Gabon says it has put down an apparent coup attempt after armed soldiers seized a state radio station early Monday morning and broadcast a statement declaring the nation was under their control and that a new leader would be chosen.
But within hours, government spokesman Guy-Bertrand Mapangou announced the coup had failed, saying, "The situation is under control."
In an interview with French broadcaster RFI, Mapangou said several leaders of the attempted coup had been arrested.
The declaration of a coup was broadcast from Libreville, capital of the West African nation, in a radio address that was also shared in an online video. It featured a soldier who identified himself as Lt. Kelly Ondo Obiang, a commander in the Republican Guard and leader of the Patriotic Movement of the Defense and Security Forces of Gabon.
The incident set off confusion in and outside of Gabon, coming as ailing President Ali Bongo Ondimba — whose family has run the oil-rich country since the 1960s — continues a lengthy recovery in Morocco.
In the video, "the soldier says a new year's message from President Ali Bongo Ondimba, which was meant to end the debate about his health after a suspected stroke, has rather reinforced doubts about the president's ability to continue running the country," NPR's Ofeibea Quist-Arcton reports. "Ondo Obiang also made what appears to be a reference to deadly violence after Bongo's disputed election win in 2016, saying this apparent power grab is in protest at those who assassinated our young compatriots in a cowardly fashion in August 2016."
As he spoke, Ondo Obiang was bracketed by two fellow soldiers who held assault rifles and gave emphatic nods of agreement during his nearly six-minute address.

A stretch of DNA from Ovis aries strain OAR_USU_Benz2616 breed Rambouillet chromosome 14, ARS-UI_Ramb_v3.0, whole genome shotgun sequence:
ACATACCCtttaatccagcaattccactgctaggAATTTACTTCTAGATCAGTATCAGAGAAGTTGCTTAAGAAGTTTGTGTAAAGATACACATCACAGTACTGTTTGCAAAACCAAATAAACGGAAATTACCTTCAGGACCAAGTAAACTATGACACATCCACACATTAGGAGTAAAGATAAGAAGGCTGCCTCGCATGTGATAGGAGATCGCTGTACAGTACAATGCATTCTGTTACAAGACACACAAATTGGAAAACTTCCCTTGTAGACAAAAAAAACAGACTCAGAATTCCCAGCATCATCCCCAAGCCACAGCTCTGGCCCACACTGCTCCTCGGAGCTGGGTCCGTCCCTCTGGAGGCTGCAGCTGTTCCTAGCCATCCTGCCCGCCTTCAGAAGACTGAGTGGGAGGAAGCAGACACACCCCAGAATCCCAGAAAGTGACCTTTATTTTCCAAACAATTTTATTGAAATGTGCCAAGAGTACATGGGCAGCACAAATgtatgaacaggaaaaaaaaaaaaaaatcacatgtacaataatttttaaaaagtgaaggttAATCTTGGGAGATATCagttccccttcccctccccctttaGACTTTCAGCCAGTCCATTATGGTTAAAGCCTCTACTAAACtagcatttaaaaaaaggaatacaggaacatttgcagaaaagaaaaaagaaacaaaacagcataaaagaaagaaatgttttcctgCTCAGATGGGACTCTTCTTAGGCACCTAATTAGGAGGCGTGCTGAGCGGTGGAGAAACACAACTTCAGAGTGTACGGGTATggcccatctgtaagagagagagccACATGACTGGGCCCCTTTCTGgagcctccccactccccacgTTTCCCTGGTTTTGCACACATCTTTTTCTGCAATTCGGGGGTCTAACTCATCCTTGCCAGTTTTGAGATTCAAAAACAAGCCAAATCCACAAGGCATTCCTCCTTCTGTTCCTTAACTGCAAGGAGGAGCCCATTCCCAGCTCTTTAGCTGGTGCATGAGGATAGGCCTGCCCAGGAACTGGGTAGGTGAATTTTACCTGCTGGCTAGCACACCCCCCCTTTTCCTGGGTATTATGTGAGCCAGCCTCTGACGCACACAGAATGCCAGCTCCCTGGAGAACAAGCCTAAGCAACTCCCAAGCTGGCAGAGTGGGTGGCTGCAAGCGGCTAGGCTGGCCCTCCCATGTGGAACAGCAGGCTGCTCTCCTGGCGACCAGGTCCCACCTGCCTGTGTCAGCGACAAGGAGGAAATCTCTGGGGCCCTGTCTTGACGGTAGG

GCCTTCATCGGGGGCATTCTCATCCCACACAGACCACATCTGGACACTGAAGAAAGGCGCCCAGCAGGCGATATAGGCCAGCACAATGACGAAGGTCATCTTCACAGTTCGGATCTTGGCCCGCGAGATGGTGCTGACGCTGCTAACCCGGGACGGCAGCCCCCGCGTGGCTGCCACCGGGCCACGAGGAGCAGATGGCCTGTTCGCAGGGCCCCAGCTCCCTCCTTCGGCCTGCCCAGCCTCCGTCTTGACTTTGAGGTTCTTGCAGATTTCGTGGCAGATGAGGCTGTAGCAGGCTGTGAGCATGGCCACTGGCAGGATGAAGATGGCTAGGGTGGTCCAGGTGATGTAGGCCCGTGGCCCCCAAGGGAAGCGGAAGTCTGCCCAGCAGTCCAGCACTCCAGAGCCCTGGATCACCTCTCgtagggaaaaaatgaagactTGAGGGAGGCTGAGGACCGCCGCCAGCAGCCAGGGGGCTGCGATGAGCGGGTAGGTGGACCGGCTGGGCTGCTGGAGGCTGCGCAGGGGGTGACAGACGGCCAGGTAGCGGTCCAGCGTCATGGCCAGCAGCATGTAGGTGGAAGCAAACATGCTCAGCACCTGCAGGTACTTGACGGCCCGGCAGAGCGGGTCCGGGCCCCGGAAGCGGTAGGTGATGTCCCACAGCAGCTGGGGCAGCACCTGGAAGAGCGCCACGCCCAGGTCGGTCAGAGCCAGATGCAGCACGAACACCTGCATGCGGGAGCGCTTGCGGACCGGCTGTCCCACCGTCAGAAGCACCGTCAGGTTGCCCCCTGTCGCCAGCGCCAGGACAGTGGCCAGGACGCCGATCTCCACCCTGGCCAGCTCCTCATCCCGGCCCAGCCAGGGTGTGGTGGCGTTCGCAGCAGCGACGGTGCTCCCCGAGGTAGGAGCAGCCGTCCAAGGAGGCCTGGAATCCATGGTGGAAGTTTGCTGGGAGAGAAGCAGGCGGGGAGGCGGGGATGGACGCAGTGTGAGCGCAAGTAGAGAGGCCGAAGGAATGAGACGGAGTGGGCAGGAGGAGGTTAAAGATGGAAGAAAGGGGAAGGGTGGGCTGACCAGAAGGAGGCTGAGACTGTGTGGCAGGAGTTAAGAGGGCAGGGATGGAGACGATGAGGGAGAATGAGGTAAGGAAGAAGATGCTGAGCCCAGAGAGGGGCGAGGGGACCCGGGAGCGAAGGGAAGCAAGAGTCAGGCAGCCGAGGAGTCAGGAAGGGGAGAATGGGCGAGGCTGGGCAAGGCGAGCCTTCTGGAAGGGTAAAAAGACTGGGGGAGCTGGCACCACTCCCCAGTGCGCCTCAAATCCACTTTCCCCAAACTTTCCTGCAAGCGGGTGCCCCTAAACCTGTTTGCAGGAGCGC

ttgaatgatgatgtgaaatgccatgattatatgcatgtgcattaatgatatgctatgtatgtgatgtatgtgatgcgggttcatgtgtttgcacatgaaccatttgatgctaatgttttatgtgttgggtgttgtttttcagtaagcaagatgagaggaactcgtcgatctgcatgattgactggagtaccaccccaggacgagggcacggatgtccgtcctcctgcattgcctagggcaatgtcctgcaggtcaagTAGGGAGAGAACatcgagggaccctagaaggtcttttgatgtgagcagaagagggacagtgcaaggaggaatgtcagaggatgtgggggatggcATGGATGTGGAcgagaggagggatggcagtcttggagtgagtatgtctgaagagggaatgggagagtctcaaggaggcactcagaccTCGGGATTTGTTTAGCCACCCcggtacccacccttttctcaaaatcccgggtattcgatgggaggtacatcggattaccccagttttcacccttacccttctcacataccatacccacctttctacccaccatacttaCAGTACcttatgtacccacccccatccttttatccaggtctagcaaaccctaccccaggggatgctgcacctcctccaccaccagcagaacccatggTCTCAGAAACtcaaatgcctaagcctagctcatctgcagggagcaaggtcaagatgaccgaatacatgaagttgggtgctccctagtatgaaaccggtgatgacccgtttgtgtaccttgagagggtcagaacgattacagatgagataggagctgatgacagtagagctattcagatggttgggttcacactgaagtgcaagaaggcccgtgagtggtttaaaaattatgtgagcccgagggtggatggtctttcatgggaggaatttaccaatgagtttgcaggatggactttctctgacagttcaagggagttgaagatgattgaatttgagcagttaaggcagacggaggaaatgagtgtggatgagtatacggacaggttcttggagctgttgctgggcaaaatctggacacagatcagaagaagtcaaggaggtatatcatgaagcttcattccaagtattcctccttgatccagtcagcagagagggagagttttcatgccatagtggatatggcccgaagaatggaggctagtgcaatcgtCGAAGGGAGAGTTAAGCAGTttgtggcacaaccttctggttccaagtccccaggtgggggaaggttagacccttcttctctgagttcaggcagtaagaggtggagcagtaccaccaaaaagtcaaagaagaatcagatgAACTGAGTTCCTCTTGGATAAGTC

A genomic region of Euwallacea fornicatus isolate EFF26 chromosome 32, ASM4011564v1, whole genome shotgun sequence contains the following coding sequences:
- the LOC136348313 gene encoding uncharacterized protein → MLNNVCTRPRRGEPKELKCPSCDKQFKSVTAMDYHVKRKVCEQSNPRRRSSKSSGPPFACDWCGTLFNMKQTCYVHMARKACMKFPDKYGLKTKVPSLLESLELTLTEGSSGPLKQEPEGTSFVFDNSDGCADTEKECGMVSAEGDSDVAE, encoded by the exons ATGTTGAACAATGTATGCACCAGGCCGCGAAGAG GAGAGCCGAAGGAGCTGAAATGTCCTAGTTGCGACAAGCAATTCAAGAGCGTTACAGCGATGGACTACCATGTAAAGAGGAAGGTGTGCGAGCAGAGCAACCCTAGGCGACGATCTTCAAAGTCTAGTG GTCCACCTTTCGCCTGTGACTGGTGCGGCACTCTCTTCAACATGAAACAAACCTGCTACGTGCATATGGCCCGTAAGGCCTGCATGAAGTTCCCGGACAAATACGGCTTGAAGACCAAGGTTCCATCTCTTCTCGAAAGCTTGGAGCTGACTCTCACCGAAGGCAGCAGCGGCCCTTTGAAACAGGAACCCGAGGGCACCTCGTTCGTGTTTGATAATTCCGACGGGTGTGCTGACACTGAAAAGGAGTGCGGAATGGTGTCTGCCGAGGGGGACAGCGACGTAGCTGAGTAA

Calling on Gabon's citizens to support the coup, Ondo Obiang said, "If you are eating, stop; if you are having a drink, stop; if you are sleeping, wake up. Wake up your neighbors, in all the provinces, all the cities, all the villages — rise up as one and take control of the street."
The soldier said a "restoration council" would work to bring democracy back to Gabon.
But the government quickly overcame the coup attempt; France 24 cites Mapangou as saying that four of five mutineers have been arrested, and that the fifth person is on the run.
Gabon has been in a deepening political crisis since late October, when reports emerged that Bongo, 59, was being treated for an illness in Saudi Arabia. After spending weeks in that country, he moved to Morocco, in a process that's been veiled in secrecy.
During Bongo's extended absence, new powers were granted to Gabon's vice president, Pierre-Claver Maganga Moussavou. But those actions drew criticism from those who noted the country's constitution requires new elections within 45 days of vacancy due to a president's resignation or health.
As Monday's coup attempt played out, African Union Commission Chairperson Moussa Faki Mahamat issued a statement saying the African Union "strongly condemns the coup attempt this morning in Gabon. I reaffirm the AU's total rejection of all unconstitutional change of power."